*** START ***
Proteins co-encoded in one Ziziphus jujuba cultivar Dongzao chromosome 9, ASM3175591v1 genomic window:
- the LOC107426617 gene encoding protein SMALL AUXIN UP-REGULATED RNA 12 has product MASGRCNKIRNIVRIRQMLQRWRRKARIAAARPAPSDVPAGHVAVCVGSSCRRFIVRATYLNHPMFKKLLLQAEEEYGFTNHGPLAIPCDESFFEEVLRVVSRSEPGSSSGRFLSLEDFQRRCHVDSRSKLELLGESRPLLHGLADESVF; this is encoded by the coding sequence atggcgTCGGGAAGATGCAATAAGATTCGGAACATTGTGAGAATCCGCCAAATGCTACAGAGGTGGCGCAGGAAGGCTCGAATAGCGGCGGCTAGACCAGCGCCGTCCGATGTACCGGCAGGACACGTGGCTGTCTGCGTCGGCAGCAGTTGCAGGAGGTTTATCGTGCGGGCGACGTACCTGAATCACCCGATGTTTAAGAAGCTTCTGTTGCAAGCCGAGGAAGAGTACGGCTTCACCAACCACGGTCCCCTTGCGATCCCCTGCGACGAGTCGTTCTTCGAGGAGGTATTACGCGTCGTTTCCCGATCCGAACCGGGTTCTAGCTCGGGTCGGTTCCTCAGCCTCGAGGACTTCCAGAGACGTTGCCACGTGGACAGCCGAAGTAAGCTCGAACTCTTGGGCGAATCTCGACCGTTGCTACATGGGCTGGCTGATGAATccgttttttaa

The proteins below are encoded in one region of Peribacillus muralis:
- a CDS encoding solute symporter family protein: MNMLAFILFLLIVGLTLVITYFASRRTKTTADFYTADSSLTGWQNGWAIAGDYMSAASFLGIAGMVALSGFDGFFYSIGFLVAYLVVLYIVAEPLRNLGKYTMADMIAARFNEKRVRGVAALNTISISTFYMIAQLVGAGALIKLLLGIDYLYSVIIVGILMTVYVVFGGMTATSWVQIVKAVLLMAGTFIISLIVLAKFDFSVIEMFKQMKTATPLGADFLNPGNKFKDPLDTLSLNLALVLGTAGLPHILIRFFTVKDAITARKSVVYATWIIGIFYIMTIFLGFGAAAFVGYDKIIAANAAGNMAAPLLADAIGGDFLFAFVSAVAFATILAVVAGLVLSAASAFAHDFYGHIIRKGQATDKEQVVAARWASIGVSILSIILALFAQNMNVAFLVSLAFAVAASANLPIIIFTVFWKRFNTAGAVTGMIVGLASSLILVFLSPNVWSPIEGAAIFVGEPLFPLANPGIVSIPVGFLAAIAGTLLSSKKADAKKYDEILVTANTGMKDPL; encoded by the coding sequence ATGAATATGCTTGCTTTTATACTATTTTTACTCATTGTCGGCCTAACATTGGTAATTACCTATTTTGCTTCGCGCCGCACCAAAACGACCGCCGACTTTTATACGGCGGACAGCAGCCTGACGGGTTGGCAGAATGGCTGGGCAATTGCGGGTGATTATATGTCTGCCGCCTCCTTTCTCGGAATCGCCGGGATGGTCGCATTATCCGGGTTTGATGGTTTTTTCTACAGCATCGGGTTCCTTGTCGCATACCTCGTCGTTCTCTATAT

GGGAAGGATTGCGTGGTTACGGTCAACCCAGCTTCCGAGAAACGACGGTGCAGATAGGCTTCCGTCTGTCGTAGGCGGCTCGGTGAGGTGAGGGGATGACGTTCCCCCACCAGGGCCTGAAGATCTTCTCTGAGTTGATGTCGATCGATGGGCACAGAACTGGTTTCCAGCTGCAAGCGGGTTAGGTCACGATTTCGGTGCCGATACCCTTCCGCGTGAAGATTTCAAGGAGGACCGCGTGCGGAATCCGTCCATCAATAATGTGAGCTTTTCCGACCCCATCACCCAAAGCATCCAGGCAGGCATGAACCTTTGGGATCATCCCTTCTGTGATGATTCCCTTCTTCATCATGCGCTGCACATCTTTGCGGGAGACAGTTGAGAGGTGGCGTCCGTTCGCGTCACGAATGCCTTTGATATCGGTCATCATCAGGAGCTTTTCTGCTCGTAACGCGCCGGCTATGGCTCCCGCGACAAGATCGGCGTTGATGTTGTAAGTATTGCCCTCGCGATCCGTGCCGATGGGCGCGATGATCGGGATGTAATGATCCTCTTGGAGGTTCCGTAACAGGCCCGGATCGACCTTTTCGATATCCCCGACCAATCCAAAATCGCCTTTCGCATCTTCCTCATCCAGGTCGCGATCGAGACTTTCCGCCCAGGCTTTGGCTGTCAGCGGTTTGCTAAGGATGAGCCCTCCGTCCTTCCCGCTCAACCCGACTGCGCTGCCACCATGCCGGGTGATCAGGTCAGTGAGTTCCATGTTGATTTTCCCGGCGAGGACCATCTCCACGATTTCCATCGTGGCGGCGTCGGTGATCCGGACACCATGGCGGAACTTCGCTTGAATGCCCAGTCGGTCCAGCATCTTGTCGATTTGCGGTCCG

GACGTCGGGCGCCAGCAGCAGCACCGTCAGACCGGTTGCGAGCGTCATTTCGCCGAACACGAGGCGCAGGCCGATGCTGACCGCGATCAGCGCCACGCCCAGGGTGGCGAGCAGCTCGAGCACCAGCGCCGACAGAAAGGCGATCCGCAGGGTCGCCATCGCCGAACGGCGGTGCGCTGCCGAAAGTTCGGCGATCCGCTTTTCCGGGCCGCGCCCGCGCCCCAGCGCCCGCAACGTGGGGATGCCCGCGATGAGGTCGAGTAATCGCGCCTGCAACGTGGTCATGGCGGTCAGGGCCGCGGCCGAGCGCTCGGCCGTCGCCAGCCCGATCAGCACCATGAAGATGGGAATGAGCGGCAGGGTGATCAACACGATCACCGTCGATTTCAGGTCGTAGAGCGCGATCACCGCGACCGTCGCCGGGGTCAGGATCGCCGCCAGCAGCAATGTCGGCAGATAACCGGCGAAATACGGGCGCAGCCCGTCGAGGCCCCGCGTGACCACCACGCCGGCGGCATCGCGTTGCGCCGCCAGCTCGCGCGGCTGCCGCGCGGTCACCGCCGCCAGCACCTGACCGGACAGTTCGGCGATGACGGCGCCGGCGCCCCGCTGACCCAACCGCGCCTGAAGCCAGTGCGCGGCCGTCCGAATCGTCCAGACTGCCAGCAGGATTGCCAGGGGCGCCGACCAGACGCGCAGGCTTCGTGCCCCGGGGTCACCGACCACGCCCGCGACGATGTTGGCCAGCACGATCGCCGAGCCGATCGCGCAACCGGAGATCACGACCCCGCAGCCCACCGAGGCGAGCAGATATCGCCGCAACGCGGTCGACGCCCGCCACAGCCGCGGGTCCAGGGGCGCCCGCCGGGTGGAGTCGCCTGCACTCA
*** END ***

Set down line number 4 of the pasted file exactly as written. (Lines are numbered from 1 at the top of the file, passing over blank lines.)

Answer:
- a CDS encoding solute symporter family protein: MNMLAFILFLLIVGLTLVITYFASRRTKTTADFYTADSSLTGWQNGWAIAGDYMSAASFLGIAGMVALSGFDGFFYSIGFLVAYLVVLYIVAEPLRNLGKYTMADMIAARFNEKRVRGVAALNTISISTFYMIAQLVGAGALIKLLLGIDYLYSVIIVGILMTVYVVFGGMTATSWVQIVKAVLLMAGTFIISLIVLAKFDFSVIEMFKQMKTATPLGADFLNPGNKFKDPLDTLSLNLALVLGTAGLPHILIRFFTVKDAITARKSVVYATWIIGIFYIMTIFLGFGAAAFVGYDKIIAANAAGNMAAPLLADAIGGDFLFAFVSAVAFATILAVVAGLVLSAASAFAHDFYGHIIRKGQATDKEQVVAARWASIGVSILSIILALFAQNMNVAFLVSLAFAVAASANLPIIIFTVFWKRFNTAGAVTGMIVGLASSLILVFLSPNVWSPIEGAAIFVGEPLFPLANPGIVSIPVGFLAAIAGTLLSSKKADAKKYDEILVTANTGMKDPL; encoded by the coding sequence ATGAATATGCTTGCTTTTATACTATTTTTACTCATTGTCGGCCTAACATTGGTAATTACCTATTTTGCTTCGCGCCGCACCAAAACGACCGCCGACTTTTATACGGCGGACAGCAGCCTGACGGGTTGGCAGAATGGCTGGGCAATTGCGGGTGATTATATGTCTGCCGCCTCCTTTCTCGGAATCGCCGGGATGGTCGCATTATCCGGGTTTGATGGTTTTTTCTACAGCATCGGGTTCCTTGTCGCATACCTCGTCGTTCTCTATAT